Playing games at Comdex
(IDG) -- Think of Comdex as a monstrous state fair -- only for a state populated largely by technophiles. You'll find booths for every gadget and device imaginable, pick up tchotchkes by the wheelbarrow-full, and hobnob with people from every spot on the globe and every technological walk of life.
That's the good side. The bad side is you've got to sort through myriad booths to find one displaying actually "useful" products. You need to keep the trinket pickups to a minimum or you'll quickly be laden like a llama. And you've got to force your way through mobs at every turn. Yummy.
But, despite the bad scenes, Comdex has become geek Mecca. To be a true nerd, you must journey to this event at least once in your life. Or just read my account and save yourself the trip.
First thing Monday morning was the Voodoo 4 and 5 announcement from 3dfx. It was at the Las Vegas Venetian, a few casinos down from the Flamingo (where I was staying), so I decided to hoof it. Despite what "sin city" represents, it's tough to deny how cool it is to watch the morning sun glint off the crazy faux monuments.
3dfx had rented out the entire Wax Museum at the Venetian for the event. Winding through the maze of life-sized celebrity candles, I was struck by how short most of them are. (Harrison Ford looked about 4' 8"). Crammed into the tiny theater, we listened to corporate speak -- "3dfx is the best," "Our business model kicks ass!" and so forth -- until the company finally made its announcements.
I liked what I heard. While the Voodoo 4 and Voodoo 5 cards won't be out until the first quarter of 2000, they should offer sweet acceleration -- the Voodoo 5 5500 especially, with its four VSA-100 Voodoo chips, 128MB of video memory, external power supply, and $600 price tag, will definitely deserve a look-see.
After 3dfx handed out their notebook bags (easily the best tchotchke of the event), I headed to the main show over at the Las Vegas Convention Center. Being the largest technology event in the world, its registration computers were down, so I spent the first few hours using a hand-written badge for entry.
One of Monday's gems was finding Reality Fusion and their Game Cam. Now, this technology isn't new, and they're not the first to attempt to sell a product like this, but it functioned well and actually looked worth the $129 cost. Basically, it's a quick cam that's set up on your PC and displays your image onscreen. The motion-sensing software reacts to you, letting you shoot basketballs, spike volleyballs, and make psychedelic music videos. Look for a review soon.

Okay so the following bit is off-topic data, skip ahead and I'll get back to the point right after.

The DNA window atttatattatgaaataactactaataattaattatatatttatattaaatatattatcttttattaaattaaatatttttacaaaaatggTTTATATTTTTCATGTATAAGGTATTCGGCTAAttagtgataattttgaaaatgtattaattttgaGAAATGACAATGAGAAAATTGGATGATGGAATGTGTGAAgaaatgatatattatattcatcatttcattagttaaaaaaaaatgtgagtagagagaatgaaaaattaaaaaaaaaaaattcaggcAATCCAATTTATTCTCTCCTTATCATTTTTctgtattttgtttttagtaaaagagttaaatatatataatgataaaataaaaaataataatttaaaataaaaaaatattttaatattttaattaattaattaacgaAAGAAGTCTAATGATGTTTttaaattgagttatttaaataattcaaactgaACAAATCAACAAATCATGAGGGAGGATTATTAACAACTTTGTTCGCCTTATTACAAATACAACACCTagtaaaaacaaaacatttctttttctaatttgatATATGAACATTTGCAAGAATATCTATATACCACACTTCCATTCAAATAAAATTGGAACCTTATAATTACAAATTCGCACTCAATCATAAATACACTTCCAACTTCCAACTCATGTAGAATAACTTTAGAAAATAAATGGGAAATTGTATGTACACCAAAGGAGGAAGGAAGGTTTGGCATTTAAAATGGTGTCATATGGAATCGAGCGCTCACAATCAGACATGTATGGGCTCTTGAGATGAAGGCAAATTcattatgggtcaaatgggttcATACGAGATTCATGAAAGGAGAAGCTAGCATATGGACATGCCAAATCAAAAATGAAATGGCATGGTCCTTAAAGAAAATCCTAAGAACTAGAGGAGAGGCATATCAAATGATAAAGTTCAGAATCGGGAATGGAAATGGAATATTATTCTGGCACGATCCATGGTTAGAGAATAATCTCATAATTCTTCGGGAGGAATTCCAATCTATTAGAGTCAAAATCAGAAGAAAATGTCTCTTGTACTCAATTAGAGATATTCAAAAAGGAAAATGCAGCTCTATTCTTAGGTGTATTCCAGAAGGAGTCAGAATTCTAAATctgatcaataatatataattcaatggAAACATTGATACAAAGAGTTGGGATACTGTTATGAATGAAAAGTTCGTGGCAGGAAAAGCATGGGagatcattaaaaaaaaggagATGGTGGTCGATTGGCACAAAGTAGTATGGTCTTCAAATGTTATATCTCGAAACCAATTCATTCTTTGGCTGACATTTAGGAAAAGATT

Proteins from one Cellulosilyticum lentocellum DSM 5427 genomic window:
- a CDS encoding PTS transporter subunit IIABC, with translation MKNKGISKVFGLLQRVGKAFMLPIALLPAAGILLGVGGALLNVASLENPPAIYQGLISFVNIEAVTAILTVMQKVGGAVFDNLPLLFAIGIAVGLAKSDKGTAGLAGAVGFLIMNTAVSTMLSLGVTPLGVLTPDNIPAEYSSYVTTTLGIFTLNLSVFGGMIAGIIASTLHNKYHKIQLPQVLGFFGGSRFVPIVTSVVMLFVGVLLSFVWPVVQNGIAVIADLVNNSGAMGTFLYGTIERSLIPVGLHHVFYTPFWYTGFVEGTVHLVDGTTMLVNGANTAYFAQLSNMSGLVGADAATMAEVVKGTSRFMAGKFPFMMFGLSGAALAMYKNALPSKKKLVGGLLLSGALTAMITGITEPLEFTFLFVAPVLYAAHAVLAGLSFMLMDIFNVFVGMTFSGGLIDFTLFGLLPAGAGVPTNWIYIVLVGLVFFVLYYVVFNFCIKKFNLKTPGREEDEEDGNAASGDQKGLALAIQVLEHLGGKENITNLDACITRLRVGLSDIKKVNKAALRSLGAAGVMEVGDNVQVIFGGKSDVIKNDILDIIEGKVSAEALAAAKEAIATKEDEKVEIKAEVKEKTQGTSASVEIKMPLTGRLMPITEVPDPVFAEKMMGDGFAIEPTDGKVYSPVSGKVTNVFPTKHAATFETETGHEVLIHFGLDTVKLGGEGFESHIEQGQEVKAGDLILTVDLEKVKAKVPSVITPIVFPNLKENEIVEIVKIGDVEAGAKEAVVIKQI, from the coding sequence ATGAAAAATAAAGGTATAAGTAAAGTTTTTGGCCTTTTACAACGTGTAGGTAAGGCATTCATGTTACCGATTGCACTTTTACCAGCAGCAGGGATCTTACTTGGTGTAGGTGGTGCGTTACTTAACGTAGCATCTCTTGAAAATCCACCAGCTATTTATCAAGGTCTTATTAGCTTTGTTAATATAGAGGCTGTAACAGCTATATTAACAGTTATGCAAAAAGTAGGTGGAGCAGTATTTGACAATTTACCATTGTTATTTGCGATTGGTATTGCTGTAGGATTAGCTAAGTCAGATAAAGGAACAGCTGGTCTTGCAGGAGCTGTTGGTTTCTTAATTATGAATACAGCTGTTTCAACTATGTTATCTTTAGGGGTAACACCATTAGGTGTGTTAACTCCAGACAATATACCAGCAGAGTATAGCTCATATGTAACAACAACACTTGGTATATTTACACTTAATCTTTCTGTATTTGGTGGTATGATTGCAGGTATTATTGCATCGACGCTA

Other highlights of the first day:
I spent a good chunk of the second day in the Sands Convention Center. This place really had the county fair feel. (I actually saw a guy in overalls saying to a woman with him: "Stick with me and you'll get lots of stuff. I'm a trick or treater!") But there were more gaming products than at the larger half of the show.
Creative had a monster booth at the Sands, with lots to show off, including its new Sound Blaster Live! X-Gamer card, featuring EAX sound, four-speaker surround support, and a gaming bundle, as well as their Annihilator graphics card, which boasts the Nvidia geForce 256 chip. Look for reviews of both of these shortly.
Aureal was also at the Sands, and announced their A3D 3.0 standard for 3D sound at the show, which provides MP3 support, additional geometric sound reverb for better 3D sound effects, volumetric sound sources (such as more realistic crowd noises in a racing game), and Dolby digital support.
I got a nice tour of Guillemot's lineup -- nothing new, but it's good to see the Thrustmaster line alive and well -- as well as those for Kensington and Gravis. The latter's Dual Control Xterminator, a joystick/gamepad combo that works great for flight-sims and racing games, was the highlight. But a rep hinted that a half-dozen new game controllers would be due out in the first half of next year.
Second day highlights:
All told, I left Comdex with sore feet, a blinding headache, and way too many press kits. But I also left with a stronger appreciation for the finer things in life: not living in Vegas, the wondrous abilities of strong coffee, and the fact that all those technology folk were working towards a common goal -- making better machines for gaming.
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